Plant of the week: Agapanthus

Plant of the week Agapanthus

Plant of the week Agapanthus1

Plant of the week Agapanthus2

With this unusual balmy summer weather we are experiencing, this weeks ‘Plant of the Week’ is well suited to drought conditions. The architectural Agapanthus (African Blue lily) is a clump forming perennial with its strap shaped leaves and stout stems bearing blue and more rarely white trumpet shaped flowers.

We currently have two gorgeous varieties available.

Agapanthus ‘streamline’ A very good repeat flowering variety being compact makes it well suited to smaller gardens. Light blue flowers will repeat throughout the year. Foliage height & width to 30cm.

Agapanthus ‘Blue Storm’ makes claim that it flowers for 70 days (two to three weeks longer than usual) with a mature plant (four years old) producing up to a hundred stems of 100mm (4in) diameter blooms. At just over 75cm (30in) high, it is fairly compact. It is an evergreen variety and according to Anthony Tesselaar, who bred it in Australia, most agapanthus produce flowers just once a year, but ‘Blue Storm’ produces subsequent light flushes in autumn and sometimes even in winter.

In terms of success in how to grow them follow these four tips and you should have Agapanthus to die for.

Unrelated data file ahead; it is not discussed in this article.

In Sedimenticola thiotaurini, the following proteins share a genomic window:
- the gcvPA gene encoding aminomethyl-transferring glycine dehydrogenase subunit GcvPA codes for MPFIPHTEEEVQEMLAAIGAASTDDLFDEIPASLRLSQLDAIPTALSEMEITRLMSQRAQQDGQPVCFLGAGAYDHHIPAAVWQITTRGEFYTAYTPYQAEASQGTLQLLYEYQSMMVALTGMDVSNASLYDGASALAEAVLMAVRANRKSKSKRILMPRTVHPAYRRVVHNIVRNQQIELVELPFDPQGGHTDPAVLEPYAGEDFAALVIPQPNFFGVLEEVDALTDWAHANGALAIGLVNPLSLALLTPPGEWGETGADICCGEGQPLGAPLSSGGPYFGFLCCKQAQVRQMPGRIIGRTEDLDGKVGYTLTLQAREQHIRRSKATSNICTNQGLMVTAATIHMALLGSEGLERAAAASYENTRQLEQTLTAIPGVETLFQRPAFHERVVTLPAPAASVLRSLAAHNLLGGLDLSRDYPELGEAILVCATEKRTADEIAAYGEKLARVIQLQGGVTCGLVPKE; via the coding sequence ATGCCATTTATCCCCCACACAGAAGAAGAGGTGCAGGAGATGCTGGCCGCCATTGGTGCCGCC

Plant in well-drained soil and in full sun. If planting them in pots use two parts of compost to one part of coarse sand or gravel.

Restricting them makes the plants flower sooner….however it may take two or three years for plants to establish before flowering really takes off. However, they should be split and replanted in fresh compost if the roots become too congested, otherwise flowering will suffer.

Feeding is key. High potash feeds, applied every three or four weeks in the growing season, with a general feed twice or so in the summer, will keep the flowers coming.

Mulch in autumn or cover the crown of the plant with straw or fleece to protect from cold. Even deciduous varieties can benefit from this practice. For plants in containers they should be wrapped in fleece and put in a polytunnel or greenhouse.

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